However, I think if we look at what happened to those people who went into Tennessee we can get a little better idea of how they must have conceived of themselves on the NC frontier. In 1840 there were several of these families in Tennessee who were enrolled on the Cherokee rolls of the 1840s and 1850s. There were Maynors, Thompsons and a few others enrolled as Cherokee Indians. So they must have conceived of themselves as Indians and as Cherokees. Further, if we look at the census of Letcher County, Kentucky which was boring settled about 1840 by this same stock of Indians out of Newman’s Ridge on the Virginia-Tennessee border, we find a great many people with Indian first names like Blackfox Thomas, Tecumseh Collins and so forth. So it is probable that some of these people, in the 1840s, conceived of themselves as Indians.
In 1890 we have some direct evidence. The people of this stock living on Newmans Ridge who had originally come from Granville and Edgecombe Counties were presenting themselves to whites as Melungeons which, according to McMillan, was a name that French-Swiss whites, I presume from around New Bern, NC applied as well to Lumbee families. It comes from the French word Melange, to mix. These families were presenting themselves to whites as a mixture of Portuguese and Indian. This sounds very much like the way the Red River halfbreeds, the Metis, conceived of themselves. There were other families in that Cumberland region, however, who simply conceived of themselves as Indians.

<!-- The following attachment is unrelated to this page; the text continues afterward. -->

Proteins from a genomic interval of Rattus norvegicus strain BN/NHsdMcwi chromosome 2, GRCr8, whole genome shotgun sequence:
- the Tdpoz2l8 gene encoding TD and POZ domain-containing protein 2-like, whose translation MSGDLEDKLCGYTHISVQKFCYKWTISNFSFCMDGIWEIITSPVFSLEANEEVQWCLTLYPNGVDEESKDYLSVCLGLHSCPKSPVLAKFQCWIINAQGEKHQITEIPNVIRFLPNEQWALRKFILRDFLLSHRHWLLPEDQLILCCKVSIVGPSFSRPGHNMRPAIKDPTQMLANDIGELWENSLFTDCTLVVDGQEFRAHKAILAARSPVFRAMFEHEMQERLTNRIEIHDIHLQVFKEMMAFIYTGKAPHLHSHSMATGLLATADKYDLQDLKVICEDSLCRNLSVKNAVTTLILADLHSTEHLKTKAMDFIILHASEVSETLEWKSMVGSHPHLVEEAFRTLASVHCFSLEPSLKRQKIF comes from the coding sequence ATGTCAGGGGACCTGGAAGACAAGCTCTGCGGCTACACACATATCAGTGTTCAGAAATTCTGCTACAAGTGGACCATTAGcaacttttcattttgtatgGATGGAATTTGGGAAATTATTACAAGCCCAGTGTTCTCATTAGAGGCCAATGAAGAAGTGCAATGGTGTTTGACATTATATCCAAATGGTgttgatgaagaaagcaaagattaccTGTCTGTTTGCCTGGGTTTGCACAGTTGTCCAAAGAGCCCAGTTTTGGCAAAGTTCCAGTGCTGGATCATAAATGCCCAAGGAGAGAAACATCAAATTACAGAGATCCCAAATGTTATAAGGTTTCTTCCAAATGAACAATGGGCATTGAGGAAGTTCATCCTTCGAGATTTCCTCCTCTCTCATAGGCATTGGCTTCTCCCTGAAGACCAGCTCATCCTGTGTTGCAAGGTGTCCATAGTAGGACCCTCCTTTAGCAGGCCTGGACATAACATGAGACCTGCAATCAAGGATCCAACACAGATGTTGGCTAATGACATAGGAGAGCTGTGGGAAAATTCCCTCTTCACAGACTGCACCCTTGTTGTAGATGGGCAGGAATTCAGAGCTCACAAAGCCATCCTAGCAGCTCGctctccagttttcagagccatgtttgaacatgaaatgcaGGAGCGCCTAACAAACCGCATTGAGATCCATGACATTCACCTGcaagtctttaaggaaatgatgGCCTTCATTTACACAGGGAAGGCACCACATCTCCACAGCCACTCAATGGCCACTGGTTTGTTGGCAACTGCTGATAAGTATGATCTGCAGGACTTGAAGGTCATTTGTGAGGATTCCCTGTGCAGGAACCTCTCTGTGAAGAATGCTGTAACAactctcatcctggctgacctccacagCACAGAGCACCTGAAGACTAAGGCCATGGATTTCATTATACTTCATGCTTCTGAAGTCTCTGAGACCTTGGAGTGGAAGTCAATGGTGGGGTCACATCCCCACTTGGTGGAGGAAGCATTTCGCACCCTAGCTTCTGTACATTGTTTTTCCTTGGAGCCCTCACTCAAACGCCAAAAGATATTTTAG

Modernly, most of these families, scattered in this Cumberland region, will tell you that they are Indians or part Indian and (p 58) usually identify as Cherokees. In Ohio up until about WWII whites were referring to people of this stock as halfbreeds. I would guess therefore, on the basis of this material, that part of this group on the frontier in 1750 conceived of themselves as a mixed race, Indian and something else. Other families, that had a heavier component of Indian blood and were more attached to the Indian part of their family for some reason or another, conceived of themselves as Indian. Thus, there was some division of opinion between people who thought of themselves as a new product and other families who simply thought of themselves as Indian but without any particular tribal designation. When the majority of these people left the frontier in Granville and Edgecombe Counties for Robeson County and there absorbed a large element of Hatteras and Cheraws I would imagine that this clinched the Indian identification; that is, if there was some division in 1750 along the lines which I have postulated the absorption of more people of Indian stock probably squelched the mixed race identification, if it was ever very strong in Robeson County, and confirmed the Indian identity.
Roberta Estes: It would certainly be interesting to see the list of men serving in Hugh Waddell’s army of SC Indians. If have not been able to locate the list, if it exists. If anyone has knowledge of this, please let me know.